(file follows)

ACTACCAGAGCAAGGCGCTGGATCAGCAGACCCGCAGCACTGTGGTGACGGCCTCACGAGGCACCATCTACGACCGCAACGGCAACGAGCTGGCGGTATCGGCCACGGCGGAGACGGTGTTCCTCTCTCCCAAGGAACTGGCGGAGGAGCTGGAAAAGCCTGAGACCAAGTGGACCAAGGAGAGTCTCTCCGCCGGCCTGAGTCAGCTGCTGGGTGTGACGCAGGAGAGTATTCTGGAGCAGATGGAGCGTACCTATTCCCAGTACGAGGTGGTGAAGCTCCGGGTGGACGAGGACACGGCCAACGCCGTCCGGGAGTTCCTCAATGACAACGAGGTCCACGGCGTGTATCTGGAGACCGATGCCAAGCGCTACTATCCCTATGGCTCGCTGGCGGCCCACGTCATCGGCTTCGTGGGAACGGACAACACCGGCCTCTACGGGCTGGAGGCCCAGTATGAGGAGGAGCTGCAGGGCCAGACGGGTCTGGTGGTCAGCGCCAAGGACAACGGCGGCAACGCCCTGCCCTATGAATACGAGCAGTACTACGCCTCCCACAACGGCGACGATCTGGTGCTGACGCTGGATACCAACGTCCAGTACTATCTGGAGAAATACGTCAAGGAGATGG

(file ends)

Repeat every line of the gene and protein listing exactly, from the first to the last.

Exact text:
ACTACCAGAGCAAGGCGCTGGATCAGCAGACCCGCAGCACTGTGGTGACGGCCTCACGAGGCACCATCTACGACCGCAACGGCAACGAGCTGGCGGTATCGGCCACGGCGGAGACGGTGTTCCTCTCTCCCAAGGAACTGGCGGAGGAGCTGGAAAAGCCTGAGACCAAGTGGACCAAGGAGAGTCTCTCCGCCGGCCTGAGTCAGCTGCTGGGTGTGACGCAGGAGAGTATTCTGGAGCAGATGGAGCGTACCTATTCCCAGTACGAGGTGGTGAAGCTCCGGGTGGACGAGGACACGGCCAACGCCGTCCGGGAGTTCCTCAATGACAACGAGGTCCACGGCGTGTATCTGGAGACCGATGCCAAGCGCTACTATCCCTATGGCTCGCTGGCGGCCCACGTCATCGGCTTCGTGGGAACGGACAACACCGGCCTCTACGGGCTGGAGGCCCAGTATGAGGAGGAGCTGCAGGGCCAGACGGGTCTGGTGGTCAGCGCCAAGGACAACGGCGGCAACGCCCTGCCCTATGAATACGAGCAGTACTACGCCTCCCACAACGGCGACGATCTGGTGCTGACGCTGGATACCAACGTCCAGTACTATCTGGAGAAATACGTCAAGGAGATGG